The re-build will include 'Teflon' instead of cork strip on the cams as there are a lot of sliding parts.
Has anyone here tried Teflon, and noticed an improvement?

Thanks, Alan
 
OP
ManEast

ManEast

Member
Messages
214
Location
Southsea .Portsmouth
The old Martin Handcraft alto stencil is stripped and cleaned up awaiting the arrival of a set of Roo-pads from the same US supplier. How long does delivery take? I'm getting impatient now.
The re-build will include 'Teflon' instead of cork strip on the cams as there are a lot of sliding parts.
Has anyone here tried Teflon, and noticed an improvement?

Thanks, Alan
Hi Alan
They take about 2 weeks. cant help you with the Teflon.


ManEast
 

AlanU

Member
Messages
638
Location
Enfield, North London
Ha ha!
The parcel left Music Medic on the 22nd and arrived here in Enfield on the 28th. Amazing!
I had also ordered felt bumpers, leak light, shellac, 5 thou Teflon sheet and spring inserting pliers. Everything is great.

Haven't been able to try fitting the pads yet as I need a new Butane bottle, but the pads all fit the cups beautifully.
The pliers are so firm and positive to use.
I've stuck the Teflon to all the sliding parts and cams, and there are a lot on a Handcraft! They certainly feel a lot slicker than anything involving cork and cork grease.

I hope to get the job finished over the weekend, and will update then.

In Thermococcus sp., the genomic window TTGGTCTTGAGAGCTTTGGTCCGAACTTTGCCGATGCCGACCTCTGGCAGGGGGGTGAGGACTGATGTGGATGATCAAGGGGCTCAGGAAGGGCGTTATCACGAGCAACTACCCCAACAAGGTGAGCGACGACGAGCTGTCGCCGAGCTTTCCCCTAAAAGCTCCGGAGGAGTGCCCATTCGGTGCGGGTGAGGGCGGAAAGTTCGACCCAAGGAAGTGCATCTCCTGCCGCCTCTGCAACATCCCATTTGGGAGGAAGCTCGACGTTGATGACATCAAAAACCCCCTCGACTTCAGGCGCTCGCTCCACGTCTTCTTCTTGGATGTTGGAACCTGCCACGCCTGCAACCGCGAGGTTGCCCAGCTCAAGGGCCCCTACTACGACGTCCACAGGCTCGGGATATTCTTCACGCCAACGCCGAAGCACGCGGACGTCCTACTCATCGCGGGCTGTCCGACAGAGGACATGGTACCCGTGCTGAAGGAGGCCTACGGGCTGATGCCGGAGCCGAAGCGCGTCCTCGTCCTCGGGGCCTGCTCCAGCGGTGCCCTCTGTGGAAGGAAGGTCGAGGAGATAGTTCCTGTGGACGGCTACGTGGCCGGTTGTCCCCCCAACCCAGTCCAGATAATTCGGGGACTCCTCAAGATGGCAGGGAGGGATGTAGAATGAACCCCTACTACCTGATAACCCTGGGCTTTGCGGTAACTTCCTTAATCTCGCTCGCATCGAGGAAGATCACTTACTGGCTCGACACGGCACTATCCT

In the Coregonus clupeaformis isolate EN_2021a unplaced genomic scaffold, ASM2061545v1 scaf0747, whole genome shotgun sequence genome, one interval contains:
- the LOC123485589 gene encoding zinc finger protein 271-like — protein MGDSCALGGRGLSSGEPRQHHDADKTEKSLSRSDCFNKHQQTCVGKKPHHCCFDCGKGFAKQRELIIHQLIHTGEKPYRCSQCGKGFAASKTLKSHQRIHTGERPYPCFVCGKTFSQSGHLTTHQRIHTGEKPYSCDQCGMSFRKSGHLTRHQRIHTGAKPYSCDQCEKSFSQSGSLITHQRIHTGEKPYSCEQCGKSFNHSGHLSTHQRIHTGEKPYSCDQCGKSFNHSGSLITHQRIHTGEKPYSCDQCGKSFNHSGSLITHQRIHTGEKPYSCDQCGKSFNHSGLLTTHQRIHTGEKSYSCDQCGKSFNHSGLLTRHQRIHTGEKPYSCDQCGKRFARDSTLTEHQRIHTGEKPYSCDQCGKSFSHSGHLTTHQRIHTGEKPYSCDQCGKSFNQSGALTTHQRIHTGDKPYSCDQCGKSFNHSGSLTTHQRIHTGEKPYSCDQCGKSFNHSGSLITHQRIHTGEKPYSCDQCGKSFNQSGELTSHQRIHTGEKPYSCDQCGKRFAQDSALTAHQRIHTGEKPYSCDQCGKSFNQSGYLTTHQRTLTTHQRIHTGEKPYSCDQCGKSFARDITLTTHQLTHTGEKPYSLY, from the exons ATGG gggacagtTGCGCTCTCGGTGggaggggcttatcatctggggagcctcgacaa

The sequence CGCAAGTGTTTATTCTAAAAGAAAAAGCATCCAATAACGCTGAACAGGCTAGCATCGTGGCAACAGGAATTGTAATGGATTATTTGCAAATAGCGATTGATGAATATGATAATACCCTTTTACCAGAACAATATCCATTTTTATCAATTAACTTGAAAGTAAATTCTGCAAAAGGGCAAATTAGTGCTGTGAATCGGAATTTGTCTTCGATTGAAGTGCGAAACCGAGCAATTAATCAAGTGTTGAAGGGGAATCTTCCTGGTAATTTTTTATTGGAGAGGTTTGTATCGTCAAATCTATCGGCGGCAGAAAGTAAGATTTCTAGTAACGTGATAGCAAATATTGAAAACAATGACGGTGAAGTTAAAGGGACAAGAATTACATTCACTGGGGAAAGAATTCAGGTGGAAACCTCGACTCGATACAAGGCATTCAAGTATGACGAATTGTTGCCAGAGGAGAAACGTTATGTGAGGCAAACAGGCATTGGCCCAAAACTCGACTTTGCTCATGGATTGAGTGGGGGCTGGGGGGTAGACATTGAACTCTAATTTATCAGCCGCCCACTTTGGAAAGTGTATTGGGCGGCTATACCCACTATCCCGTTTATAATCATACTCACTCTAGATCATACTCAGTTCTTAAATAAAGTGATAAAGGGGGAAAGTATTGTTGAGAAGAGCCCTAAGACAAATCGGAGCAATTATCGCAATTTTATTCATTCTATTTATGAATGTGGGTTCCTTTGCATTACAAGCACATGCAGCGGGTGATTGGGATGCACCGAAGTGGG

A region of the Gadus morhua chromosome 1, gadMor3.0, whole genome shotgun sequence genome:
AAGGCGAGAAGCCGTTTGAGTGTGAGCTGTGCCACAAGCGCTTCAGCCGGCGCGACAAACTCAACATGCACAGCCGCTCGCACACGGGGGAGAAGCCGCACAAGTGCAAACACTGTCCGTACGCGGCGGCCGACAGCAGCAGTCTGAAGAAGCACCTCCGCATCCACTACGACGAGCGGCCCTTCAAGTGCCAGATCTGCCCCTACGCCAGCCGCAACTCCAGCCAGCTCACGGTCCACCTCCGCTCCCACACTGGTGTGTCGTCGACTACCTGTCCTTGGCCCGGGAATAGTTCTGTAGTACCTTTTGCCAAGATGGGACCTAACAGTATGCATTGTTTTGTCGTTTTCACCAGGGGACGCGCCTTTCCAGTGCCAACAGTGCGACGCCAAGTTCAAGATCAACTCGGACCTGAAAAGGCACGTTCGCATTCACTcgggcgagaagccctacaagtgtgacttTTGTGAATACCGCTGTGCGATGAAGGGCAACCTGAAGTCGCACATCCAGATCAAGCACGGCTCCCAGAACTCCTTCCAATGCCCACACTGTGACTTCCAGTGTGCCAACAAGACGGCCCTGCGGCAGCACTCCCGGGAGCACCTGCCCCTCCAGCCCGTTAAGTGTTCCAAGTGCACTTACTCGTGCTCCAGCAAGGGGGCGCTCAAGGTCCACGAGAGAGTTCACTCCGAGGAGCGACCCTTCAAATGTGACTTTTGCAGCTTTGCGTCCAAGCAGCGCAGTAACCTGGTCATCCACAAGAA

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thomsax

Well-Known Member
Messages
3,480
Location
Sweden
Ha ha!
The parcel left Music Medic on the 22nd and arrived here in Enfield on the 28th. Amazing!
I had also ordered felt bumpers, leak light, shellac, 5 thou Teflon sheet and spring inserting pliers. Everything is great.

Haven't been able to try fitting the pads yet as I need a new Butane bottle, but the pads all fit the cups beautifully.
The pliers are so firm and positive to use.
I've stuck the Teflon to all the sliding parts and cams, and there are a lot on a Handcraft! They certainly feel a lot slicker than anything involving cork and cork grease.

I hope to get the job finished over the weekend, and will update then.
So you got all the stuff you ordered? Music Medic seems to be a good source when it comes to repair tools and supplies.

You probably already know this: Keep the keyheigts low. To set the keyheights right on Martin is important (BTW, important on all saxes!).

Keep us posted about your progress.

Thomas
 

AlanU

Member
Messages
638
Location
Enfield, North London
Thanks for the continuing interest.